Driver Licence Stop Orders rake in $20 millionJustice Courts
A Government initiative which threatens loss of licence over unpaid fines has brought in an extra $20.4 million since its introduction one year ago, Justice Minister Amy Adams has announced.
Driver Licence Stop Orders (DLSOs) can be placed on anyone who fails to pay traffic-related fines imposed by a Court, Police or local government authority – or reparations imposed by a Court for traffic-related offences.
“Over the last year, nearly 19,500 people who weren't paying their fines off have either done so, or are doing so, due to the threat of losing their licence. As a result an extra $20.4 million of unpaid fines and reparation has been paid,” says Ms Adams.
Ms Adams said only 27 driver licences were currently suspended. A further 11 that were suspended have been lifted as the fines have been resolved.
“The Stop Orders are working as intended. Rather than potentially losing their licence, people are choosing to pay their fines. The aim of DLSO’s was not to take away people’s drivers licences but to ensure that fines remain a credible sanction. DLSO’s help send the message that ignoring fines is not an acceptable or sensible option,” says Ms Adams.
Ms Adams said the amount brought in was up on the forecast annual target of $7 million.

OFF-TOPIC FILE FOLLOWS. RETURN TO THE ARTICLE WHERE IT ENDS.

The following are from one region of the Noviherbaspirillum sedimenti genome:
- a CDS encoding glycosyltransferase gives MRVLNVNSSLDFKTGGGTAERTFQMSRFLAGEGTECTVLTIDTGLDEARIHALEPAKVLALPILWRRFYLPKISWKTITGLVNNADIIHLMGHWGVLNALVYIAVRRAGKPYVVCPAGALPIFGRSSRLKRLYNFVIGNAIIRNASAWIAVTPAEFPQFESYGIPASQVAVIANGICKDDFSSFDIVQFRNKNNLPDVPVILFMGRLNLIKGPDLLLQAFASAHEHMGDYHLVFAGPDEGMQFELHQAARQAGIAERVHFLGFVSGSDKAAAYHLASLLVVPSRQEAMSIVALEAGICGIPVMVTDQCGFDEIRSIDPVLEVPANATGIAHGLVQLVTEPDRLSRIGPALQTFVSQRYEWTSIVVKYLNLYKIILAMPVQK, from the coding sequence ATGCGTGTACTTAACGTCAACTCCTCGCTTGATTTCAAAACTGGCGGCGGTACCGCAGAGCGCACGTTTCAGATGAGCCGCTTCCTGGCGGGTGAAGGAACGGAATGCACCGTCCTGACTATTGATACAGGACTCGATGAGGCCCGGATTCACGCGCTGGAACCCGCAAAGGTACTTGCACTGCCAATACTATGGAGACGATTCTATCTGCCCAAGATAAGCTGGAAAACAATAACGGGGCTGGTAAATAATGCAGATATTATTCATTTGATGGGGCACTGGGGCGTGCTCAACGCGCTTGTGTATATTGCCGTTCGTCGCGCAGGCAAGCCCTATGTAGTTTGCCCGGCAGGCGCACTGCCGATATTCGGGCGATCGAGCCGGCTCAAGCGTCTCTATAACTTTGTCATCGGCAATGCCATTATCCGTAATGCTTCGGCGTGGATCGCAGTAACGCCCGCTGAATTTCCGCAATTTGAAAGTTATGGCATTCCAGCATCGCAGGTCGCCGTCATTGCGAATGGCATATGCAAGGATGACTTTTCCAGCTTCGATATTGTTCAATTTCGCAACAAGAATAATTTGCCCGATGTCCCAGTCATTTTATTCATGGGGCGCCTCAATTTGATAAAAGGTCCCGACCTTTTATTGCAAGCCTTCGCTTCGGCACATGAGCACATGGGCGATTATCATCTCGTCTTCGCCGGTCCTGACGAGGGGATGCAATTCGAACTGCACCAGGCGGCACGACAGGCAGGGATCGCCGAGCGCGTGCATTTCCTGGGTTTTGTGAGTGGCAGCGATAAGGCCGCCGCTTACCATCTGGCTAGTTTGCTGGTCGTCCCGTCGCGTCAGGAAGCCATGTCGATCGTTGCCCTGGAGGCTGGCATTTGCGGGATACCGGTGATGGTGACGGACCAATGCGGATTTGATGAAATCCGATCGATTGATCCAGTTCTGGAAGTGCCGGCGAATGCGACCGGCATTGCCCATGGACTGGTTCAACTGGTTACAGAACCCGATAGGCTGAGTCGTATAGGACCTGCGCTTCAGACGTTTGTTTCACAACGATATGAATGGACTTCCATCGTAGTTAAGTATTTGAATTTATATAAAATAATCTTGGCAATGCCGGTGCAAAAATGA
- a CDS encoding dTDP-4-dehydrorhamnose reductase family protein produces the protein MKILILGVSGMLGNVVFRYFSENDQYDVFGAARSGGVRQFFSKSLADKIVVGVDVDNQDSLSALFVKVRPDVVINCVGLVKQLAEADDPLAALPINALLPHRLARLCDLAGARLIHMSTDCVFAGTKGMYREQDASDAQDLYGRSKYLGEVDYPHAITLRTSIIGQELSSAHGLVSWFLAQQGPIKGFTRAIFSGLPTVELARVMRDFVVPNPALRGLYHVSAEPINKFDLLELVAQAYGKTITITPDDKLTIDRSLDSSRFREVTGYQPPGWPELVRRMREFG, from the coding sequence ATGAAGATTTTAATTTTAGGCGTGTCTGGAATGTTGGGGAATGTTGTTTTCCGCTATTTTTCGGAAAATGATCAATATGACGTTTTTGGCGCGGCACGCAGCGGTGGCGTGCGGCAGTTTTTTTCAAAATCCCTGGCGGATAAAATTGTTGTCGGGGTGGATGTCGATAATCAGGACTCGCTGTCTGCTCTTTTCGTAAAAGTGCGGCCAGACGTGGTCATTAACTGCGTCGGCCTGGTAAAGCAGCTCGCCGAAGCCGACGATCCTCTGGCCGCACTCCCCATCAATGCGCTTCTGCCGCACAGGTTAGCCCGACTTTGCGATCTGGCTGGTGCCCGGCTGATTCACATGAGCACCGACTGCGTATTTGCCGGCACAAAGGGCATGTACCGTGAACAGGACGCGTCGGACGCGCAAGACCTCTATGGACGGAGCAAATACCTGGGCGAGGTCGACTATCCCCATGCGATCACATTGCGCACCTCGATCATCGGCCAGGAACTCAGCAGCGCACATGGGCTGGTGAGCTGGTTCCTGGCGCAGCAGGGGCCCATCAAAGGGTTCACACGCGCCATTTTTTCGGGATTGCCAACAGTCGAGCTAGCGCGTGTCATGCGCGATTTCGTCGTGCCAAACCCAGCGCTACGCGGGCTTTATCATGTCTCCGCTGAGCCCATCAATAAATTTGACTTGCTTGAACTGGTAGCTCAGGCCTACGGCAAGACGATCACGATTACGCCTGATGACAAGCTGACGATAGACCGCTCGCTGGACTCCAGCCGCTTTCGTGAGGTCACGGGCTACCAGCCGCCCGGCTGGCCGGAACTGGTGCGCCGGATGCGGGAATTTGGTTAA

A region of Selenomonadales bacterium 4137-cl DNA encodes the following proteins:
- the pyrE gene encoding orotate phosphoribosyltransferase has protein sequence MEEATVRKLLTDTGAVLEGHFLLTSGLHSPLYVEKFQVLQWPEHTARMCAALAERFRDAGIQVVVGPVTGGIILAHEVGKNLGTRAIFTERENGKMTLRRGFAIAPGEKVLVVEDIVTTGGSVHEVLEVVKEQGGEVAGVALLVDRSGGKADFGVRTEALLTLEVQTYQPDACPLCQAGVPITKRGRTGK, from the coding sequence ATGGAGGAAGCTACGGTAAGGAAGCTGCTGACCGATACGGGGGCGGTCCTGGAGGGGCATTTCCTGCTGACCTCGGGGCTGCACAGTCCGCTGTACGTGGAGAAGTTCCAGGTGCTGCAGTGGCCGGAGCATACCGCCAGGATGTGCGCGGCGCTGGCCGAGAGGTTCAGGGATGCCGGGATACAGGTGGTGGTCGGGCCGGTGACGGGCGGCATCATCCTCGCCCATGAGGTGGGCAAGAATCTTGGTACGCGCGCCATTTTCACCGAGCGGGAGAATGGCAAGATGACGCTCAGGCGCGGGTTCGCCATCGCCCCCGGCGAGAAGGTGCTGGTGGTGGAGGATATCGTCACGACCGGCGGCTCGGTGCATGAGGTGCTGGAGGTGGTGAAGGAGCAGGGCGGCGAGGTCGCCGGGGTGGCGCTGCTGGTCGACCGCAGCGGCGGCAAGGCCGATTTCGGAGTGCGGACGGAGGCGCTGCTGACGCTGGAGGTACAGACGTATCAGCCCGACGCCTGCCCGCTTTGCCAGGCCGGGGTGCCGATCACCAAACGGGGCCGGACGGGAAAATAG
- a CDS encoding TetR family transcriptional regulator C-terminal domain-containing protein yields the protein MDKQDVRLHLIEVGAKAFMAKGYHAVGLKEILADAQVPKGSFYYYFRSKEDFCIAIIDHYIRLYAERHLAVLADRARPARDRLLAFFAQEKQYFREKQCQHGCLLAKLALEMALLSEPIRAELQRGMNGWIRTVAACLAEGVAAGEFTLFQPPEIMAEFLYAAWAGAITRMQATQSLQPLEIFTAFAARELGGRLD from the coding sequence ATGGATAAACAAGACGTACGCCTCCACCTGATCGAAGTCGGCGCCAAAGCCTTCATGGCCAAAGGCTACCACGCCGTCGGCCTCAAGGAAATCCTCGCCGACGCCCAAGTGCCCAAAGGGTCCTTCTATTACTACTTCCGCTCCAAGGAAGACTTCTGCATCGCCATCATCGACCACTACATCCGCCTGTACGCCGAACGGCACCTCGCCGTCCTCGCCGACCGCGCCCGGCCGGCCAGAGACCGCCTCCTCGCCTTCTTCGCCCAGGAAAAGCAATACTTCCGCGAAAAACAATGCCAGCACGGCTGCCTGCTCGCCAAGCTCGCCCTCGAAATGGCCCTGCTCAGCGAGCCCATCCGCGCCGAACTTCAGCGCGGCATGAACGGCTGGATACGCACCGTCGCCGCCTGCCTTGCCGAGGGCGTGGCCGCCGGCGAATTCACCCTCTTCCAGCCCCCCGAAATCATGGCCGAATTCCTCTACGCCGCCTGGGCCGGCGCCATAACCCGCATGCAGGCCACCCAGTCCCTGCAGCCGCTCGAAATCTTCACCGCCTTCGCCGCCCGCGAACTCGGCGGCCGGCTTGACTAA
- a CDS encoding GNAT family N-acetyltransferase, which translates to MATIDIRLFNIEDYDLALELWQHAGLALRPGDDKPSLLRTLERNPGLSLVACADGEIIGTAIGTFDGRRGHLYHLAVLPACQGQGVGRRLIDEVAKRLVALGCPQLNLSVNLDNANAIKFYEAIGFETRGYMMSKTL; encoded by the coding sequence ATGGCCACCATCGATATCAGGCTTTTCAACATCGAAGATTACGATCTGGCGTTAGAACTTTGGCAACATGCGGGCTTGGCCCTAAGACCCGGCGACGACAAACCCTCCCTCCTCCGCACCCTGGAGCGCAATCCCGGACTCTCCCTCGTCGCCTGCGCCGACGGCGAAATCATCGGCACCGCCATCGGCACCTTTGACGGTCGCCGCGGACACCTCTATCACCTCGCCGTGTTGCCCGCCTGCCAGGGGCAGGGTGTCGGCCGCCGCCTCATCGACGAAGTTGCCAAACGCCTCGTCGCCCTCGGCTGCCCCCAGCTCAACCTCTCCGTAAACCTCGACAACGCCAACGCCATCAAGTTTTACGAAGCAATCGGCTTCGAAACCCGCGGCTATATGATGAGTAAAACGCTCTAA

“There has also been a significant response from people owing fines in New Zealand but are now living in Australia in response to us sending them the warning letters. These fines have either been paid in full or have made arrangements,” says Ms Adams.
As of the end of January 2015, nearly 12,000 warning letters had been sent to customers, with about 500 new warning letters being sent out per week.
An additional 1800 people have a DLSO status, but are on-hold. These are usually put on-hold while the person arranges to pay the fines.
The Courts and Criminal Matters Bill, passed by Parliament in July 2011, gave the Ministry of Justice wider powers to collect fines – including the ability to issue Driver Licence Stop Orders (DLSOs).
DLSOs are initiated with a warning letter giving people 14 days’ notice to either pay up or set up a payment plan. Those notified will get one more reminder, and if they ignore that, a bailiff will be sent to serve the suspension, and take their driver licence. Licences will remain suspended until the fine is paid in full, or payment arrangements are in place.
People who have their licence suspended due to unpaid fines or reparation will not be able to apply for a limited licence. And if a person flouts the law by driving while suspended, they risk being charged with that offence, and having the vehicle they were driving impounded for 28 days.